Since the 1990s, “booyah” has had a new meaning:
an exclamatory statement, often said when someone is extremely overjoyed. Often people do a hand movement simultaneously as they say ‘Booyah'(clinching fist and thrusting their elbow downward vertically).
Not in Mona Faye’s kitchen, however. This is the official “booyah.”
I have to admit that when I first joined the Lewis clan for their traditional New Year’s Supper, I thought I had misheard the name of this soup. Surely, it was “bouillion.” But when I got this little wedding gift from Mona Faye — a hand-written recipe book filled with family treasures — I realized that I didn’t mishear and they didn’t misspeak.
The tradition in my own slice of Lewis is to make this soup as soon as the weather turns brisk. Soups are really amazing. They are easy, requiring only one person’s presence somewhere in the house. They are cheap; I think I made a whole week’s worth of meals just today for about $5. They feel special; in contemporary times we don’t make a soup every day like our grandmothers did. The best recipes are the old ones — the kind you get over the phone or you remember without peeking at the instructions (notice my husband’s additional handwritten notes for the timing of each step and transcribed from a phone conversation.). They are crowd-pleasers; from adults to kids to toothless babes — everybody can enjoy soup. And they are really, really good for you.
Turns out, “booyahs” are way, way bigger than I realized. They even have their own wikipedia entry! The word comes from Green Bay, Wisconsin around 1905 (same year as our Perfection Salad made the news). Here’s the story:
Lester (Rentmeester) relates recollections of his schoolteacher father, Andrew, probably the “pioneer” of the chicken booyah supper. “At the old Finger Road School where he taught, funds were always in short supply,” he recalls. “So my father hit on the idea of a community picnic to raise money for the school. He went around to parents and neighbors, gathering up beef and chickens for the traditional Belgian soup that would be the main dish at the benefit affair. And he also went down to the office of the old Green Bay Gazette, looking for publicity.” The writer handling the news of the benefit picnic, so the story goes, asked what would be served. “Bouillon — we will have bouillon,” came the reply, with the word pronounced properly in French. “The young reporter wrote it down as he heard it,” Rentmeester relates. “It came out ‘booyah’ in the paper. It was booyah the first time it was served at Holy Martyrs of Gorcum Church — an affair my father also originated — and that’s what people have called it ever since.”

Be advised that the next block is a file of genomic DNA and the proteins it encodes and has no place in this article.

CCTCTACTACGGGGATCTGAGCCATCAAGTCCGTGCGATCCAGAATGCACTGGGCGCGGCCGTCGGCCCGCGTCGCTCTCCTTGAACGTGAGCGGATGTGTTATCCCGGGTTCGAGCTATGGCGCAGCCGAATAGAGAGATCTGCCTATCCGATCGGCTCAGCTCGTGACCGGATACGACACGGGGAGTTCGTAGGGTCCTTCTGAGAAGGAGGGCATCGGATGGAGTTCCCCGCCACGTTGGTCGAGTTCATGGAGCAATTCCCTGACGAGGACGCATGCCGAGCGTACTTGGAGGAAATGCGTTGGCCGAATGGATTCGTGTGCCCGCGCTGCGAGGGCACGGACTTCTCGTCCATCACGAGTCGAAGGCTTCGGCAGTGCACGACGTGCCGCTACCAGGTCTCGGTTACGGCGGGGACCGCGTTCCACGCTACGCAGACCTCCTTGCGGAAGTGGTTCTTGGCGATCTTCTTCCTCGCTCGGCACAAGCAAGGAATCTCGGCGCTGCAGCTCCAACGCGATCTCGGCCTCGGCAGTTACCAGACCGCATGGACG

From the Walloon point of view, the original “Booyah” was bouillon– a broth made from boiling a chicken with onion and celery, salt and pepper. The chicken was taken from the pot when sufficiently cooked and used as the main course of the meal, and the broth served in individual bowls. An additional bowl of rice was put on the table with each person adding what he wanted, if any, to the broth. This was related to me by a woman of Belgian descent, born in Kewaunee County in 1895, who lived to be 95 years old. As a young person, she had never seen the style of “booyah” as we know it today. With the Belgians’ penchant for frugalness, nothing was wasted. Bits of leftover vegetables gradually were added to the chicken broth– and later, the chicken, too– to make a more flavorful soup, almost a one-dish meal.
So our Great Gramma Meyers’ version is the authentic Booyah! Impressive. Even down to the description that it feeds “a crowd!” I’m dying to know how it traveled down the Mighty Mississipp so far in such perfect condition. Booyah for Booyah!